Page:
[This article has been amended; see “Corrections” at end.]

If Wake County were to put an armed guard in every school, as a top NRA official has suggested should be done nationwide, it would require more than 100 new law enforcement officers and cost the school district millions of dollars.

Meanwhile, one Wake County school board member says she would be open to allowing teachers to carry a gun on campus.

In a press conference held days after the December shooting that killed 26 Connecticut elementary school students and staff, NRA Chief Operating Officer Wayne LaPierre asked Congress “to act immediately, to appropriate whatever is necessary to put armed police officers in every schooland to do it now.”

Asked to comment on such a policy change, the NRA’s eastern North Carolina representative declined requests for an interview. A spokesperson for the NRA National Institute of Legislative Action, the group’s lobbyists, did not return calls for comment.

There are 169 public schools in Wake County, home to the state’s second-largest school district. Sworn law enforcement officers, who are armed, are stationed at more than 50 of them, mostly high schools and secondary schools.

The services for each Student Resource Officer (SRO) are paid for by the school district and each officer’s employing agency. The cost for just one SRO is $80,000 per year, including salary, benefits, equipment, vehicle, etc., says district spokeswoman Samiha Khanna.

At that price, placing at least one armed police officer at the approximately 115 schools not already covered by the program would cost the district and its partners an additional $9.2 million per year, bringing the program’s price tag to $12.4 million. That’s up from $3.15 million, the cost for the more than 50 SRO officers the county already has. That figure doesn’t include insurance, the cost of which could increase with an expansion of the program.

Even with a total operating budget of $1.2 billion, the district doesn’t have enough funding to meet its current SRO needs, says Jim Martin, District 5 Wake County Board of Education member.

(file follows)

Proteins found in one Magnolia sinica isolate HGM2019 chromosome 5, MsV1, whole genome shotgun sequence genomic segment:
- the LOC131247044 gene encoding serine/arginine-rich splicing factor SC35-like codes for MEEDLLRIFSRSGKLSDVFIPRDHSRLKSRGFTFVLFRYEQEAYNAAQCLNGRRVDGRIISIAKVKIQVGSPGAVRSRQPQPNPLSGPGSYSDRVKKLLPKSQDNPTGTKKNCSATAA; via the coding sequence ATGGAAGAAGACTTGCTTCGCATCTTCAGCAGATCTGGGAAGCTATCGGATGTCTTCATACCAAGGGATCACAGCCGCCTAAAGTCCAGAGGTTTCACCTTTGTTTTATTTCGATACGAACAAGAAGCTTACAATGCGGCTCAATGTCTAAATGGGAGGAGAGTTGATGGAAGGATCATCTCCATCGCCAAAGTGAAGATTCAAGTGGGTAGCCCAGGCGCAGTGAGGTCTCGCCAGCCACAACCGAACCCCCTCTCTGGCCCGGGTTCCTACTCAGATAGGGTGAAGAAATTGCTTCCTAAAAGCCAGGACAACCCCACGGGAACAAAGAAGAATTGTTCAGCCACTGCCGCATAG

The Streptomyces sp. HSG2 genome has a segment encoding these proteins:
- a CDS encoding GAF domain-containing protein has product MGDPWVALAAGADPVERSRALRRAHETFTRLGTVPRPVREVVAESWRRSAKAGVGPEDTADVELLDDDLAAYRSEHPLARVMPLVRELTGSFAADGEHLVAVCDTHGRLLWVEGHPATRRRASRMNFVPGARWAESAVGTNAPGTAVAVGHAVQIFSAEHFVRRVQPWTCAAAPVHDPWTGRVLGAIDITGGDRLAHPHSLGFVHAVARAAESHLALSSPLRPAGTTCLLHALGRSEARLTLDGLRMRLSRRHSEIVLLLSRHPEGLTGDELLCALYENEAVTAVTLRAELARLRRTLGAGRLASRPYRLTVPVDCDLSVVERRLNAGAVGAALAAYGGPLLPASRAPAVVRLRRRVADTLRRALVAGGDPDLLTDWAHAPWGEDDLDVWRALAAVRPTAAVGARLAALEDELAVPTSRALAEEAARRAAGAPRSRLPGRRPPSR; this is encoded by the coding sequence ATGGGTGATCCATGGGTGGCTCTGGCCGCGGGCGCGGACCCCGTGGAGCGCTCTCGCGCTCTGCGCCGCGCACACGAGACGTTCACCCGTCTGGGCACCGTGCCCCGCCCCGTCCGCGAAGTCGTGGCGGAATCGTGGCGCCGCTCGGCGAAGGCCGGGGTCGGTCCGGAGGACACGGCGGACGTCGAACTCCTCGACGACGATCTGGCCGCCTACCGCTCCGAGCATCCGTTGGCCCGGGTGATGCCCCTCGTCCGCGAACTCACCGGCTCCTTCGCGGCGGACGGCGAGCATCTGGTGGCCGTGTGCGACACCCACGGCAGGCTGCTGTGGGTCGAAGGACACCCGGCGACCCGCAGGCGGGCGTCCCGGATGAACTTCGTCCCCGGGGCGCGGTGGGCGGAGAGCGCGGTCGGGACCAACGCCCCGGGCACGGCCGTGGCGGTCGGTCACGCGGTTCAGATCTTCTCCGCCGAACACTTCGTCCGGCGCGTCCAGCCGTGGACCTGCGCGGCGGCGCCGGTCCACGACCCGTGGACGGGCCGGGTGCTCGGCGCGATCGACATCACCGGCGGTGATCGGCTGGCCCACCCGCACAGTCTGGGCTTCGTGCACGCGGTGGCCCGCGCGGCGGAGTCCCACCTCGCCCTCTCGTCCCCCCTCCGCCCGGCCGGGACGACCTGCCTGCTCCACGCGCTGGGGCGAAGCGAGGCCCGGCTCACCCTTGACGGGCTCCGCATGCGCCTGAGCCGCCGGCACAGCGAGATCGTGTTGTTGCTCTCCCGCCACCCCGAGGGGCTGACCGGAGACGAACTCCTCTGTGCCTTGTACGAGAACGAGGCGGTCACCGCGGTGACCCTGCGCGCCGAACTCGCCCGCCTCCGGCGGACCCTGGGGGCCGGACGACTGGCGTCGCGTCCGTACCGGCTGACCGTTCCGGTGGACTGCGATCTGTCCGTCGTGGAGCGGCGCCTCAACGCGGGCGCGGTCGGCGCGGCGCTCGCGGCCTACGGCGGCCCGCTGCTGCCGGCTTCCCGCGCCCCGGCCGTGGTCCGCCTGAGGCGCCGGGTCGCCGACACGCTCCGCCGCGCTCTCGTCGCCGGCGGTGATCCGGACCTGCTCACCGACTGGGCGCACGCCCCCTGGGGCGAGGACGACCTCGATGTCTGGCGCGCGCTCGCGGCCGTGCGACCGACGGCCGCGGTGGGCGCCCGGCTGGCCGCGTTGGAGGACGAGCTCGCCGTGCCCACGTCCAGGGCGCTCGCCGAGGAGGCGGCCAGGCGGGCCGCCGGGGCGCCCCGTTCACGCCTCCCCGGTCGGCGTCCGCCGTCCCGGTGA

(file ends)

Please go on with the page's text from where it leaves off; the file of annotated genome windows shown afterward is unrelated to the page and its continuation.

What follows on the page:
“We have them at all of the high schools,” Martin says. “But some of our schools are just too big to be covered by just one officer.”

SROs aren’t the only security personnel in Wake County schools. Since 2006, the school district has contracted with AlliedBarton Security Services for dozens of district facilities, including 31 schools. Unlike the SROs, AlliedBarton personnel are unarmed.

The school district’s two-year contract with AlliedBarton contains a spending cap of $1.3 million. Expenditures related to the contract were not made available by press time.

There isn’t enough money for district-wide security. As state budgets have tightened, shortfalls have forced the district to dip into financial reserves. The school system’s security budget currently stands at $3.15 million.

Whether Wake board members would or could increase it depends on whether there is broad public support for such a move. The board has not discussed LaPierre’s suggestion or any proposed changes to security policy, Martin says.

Under state law, it is illegal for anyone except sanctioned law enforcement officers to carry firearms on school grounds.

Interviewed during the Bill LuMaye show on WPTF late last month, board member Debra Goldman, a Republican, suggested that she would be open to allowing teachers to carry guns at school. “If one of those young teachers had pulled out a weapon and gunned down this guy, all those lives could have been spared,” Goldman said. She could not be reached for comment for this story.

But Martin, a Democrat, says he’s worried about an increased chance of an accident. “When there are guns, they will be used,” he says.

Thus far, that hasn’t been the case. Through a spokesperson, Wake County schools security director Russ Smith reports that there have been no incidents of accidental discharges of firearms nor armed intruders forcing their way onto a school campus.

That’s a testament to the district security personnel, says Martin. “I think we have responsible policies in place,” he says. “But as I try to remind parents, there is no such thing as a risk-free environment.”

Corrections: The number of Wake County schools with SROs is more than 50, but not specifically 54; the average $80,000 cost for one SRO includes not only salary but also benefits, equipment, vehicle, etc.; Wake County school system’s annual security budget is $3.15 million, not $4.3 million.

This article appeared in print with the headline “Farewell to arms.”